The Scoop: Backed by a multinational research team, the Women, Peace, and Security Index measures women’s well-being on a global scale and ranks 167 countries based on how well they treat women. The Index relies on data points that capture key aspects — ranging from discriminatory laws and violence against women to education and employment — to highlight the achievements and shortcomings of countries around the world. The 2019 WPS Index ranked U.S. 19th in the world in women’s equality and well-being, and highlights that only two-thirds of American women feel safe walking alone in their neighborhood at night.
The Women, Peace, and Security Index is an ambitious undertaking, to say the least. The researchers review and put together data from the UN, World Bank, and Gallup World Poll for 167 countries and use financial, legal, and social indicators to determine how women are doing country by country.
The index aims to answer many pressing questions regarding gender equality and women’s security. Do women feel safe at home and in their communities? Do they have a fair shot at achieving financial independence? Are they treated equally under the law?
No other global studies can answer these questions conclusively. The World Economic Forum discusses the gender gap in the financial sector, but it doesn’t cover justice, discrimination, and security in the home or in the community at large.
“We saw ourselves as bridging that gap,” said Dr. Jeni Klugman, the Managing Director of the index. “It’s not just about if women are educated and have a job but whether they’re staying safe at home and in their communities.”
The 2019 Women, Peace, and Security Index ranks 167 countries based on measurements in the home, under the law, and in society as a whole. The study looks at women’s participation in the economy, and it also reflects how likely they are to encounter intimate partner violence. The result is a more comprehensive measure of women’s well-being throughout the world.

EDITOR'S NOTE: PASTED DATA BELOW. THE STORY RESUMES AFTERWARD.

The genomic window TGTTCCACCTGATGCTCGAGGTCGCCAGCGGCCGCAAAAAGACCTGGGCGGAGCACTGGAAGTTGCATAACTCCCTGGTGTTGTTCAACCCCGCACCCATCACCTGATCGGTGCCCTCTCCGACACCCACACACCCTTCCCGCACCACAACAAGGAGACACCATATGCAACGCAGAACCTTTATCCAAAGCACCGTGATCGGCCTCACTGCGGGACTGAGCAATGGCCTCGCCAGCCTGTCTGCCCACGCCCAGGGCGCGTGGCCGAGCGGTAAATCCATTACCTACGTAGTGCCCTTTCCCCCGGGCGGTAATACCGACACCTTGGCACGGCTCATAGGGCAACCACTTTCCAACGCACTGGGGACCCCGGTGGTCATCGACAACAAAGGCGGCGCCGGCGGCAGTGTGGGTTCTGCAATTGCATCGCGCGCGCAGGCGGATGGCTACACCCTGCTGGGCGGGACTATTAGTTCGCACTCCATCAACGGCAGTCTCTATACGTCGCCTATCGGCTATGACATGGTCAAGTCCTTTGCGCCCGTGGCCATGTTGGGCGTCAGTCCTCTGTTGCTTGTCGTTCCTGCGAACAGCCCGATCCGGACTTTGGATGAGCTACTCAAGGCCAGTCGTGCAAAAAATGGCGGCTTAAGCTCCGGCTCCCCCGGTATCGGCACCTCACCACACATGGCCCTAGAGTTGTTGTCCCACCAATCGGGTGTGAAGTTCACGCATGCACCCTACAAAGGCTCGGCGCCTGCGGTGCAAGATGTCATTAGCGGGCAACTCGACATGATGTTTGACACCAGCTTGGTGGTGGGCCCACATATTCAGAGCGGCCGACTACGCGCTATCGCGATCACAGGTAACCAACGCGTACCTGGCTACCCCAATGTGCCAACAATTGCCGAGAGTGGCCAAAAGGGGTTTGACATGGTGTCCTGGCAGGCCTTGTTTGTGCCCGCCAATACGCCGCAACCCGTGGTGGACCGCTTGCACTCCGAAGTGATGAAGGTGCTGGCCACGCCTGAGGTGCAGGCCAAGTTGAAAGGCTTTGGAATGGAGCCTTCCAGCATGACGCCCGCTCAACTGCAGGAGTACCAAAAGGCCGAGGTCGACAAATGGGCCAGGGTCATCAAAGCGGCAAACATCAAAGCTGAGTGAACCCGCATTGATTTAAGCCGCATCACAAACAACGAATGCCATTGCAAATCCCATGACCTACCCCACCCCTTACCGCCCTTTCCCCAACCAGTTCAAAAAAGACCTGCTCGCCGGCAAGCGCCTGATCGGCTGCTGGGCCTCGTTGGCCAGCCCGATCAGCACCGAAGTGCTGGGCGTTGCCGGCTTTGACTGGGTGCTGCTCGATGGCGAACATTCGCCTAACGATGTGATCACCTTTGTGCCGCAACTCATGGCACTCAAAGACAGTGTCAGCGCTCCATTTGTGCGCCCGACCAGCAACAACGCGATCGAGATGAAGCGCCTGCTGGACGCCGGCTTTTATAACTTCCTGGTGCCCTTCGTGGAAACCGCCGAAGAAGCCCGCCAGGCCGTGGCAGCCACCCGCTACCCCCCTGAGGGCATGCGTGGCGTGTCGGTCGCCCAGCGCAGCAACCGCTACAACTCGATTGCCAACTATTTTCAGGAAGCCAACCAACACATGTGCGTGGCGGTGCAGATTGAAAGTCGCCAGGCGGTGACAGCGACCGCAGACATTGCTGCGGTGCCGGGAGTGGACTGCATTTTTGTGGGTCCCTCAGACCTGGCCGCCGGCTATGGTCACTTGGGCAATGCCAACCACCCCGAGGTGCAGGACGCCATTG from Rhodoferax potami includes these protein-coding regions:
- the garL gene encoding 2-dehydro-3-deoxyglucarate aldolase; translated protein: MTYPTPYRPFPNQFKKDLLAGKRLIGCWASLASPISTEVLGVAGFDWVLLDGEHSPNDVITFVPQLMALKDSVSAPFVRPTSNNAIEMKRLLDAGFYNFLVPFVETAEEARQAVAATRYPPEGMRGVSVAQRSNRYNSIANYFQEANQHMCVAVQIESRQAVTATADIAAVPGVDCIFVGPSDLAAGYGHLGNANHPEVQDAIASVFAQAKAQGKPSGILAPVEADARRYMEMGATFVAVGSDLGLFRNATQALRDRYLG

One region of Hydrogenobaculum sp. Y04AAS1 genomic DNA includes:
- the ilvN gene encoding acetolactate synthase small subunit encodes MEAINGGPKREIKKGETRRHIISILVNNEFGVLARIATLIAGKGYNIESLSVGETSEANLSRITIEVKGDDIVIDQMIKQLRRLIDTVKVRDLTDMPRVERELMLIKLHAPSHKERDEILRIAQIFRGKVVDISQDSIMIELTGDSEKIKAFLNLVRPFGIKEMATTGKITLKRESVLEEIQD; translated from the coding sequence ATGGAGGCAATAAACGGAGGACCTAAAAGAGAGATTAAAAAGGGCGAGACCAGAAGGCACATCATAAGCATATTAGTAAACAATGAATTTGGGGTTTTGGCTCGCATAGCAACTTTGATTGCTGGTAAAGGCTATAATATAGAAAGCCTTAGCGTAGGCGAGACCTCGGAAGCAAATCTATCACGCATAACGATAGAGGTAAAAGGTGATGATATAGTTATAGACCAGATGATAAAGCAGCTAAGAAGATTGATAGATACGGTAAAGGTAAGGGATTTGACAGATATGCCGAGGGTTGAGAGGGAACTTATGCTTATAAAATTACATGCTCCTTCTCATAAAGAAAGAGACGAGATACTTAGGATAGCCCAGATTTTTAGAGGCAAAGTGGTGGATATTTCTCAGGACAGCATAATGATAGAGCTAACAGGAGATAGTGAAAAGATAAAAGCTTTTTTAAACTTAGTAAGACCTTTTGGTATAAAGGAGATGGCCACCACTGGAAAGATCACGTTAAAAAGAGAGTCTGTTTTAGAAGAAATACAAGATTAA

Many media outlets, including National Geographic and NPR, have featured data from the WPS Index to put women’s issues and current events into context, and provide insights on how different countries treat women. The WPS Index has been cited by academic journals, local papers, and national publications, and its audience is as global as its facts and findings.
As a barometer for gender equality and social justice, the WPS Index can speak to where women currently stand and where the largest gender gaps are. The index holds countries accountable for making progress in building safe and egalitarian societies that empower women to live, work, and prosper.
“Our overall objective is to improve the well-being of women across multiple dimensions around the world, ” said Dr. Jeni Klugman. “This is an instrument that can be used by society, by media, and by government policymakers, to better understand where the gaps are and what needs to be done.”
The U.S. Comes in 19th in the Global Rankings
The WPS Index offers reliable data on women’s health and safety on a country-by-country basis, and it has proven useful in academic circles, political debates, journalistic endeavors, and nonprofit work. The index raises awareness about gender gaps and issues in women’s global security, and that can lead to fundamental changes in public policy and help to support advocacy work.
The 2019/2020 WPS Index landing page has seen over 30,000 views since its publication in October 2019, and the U.S. performance data is among the most popular country pages.
Given today’s social and political climate, it’s no surprise that so many people are interested in seeing how women are doing and where we are in the fight for gender equality.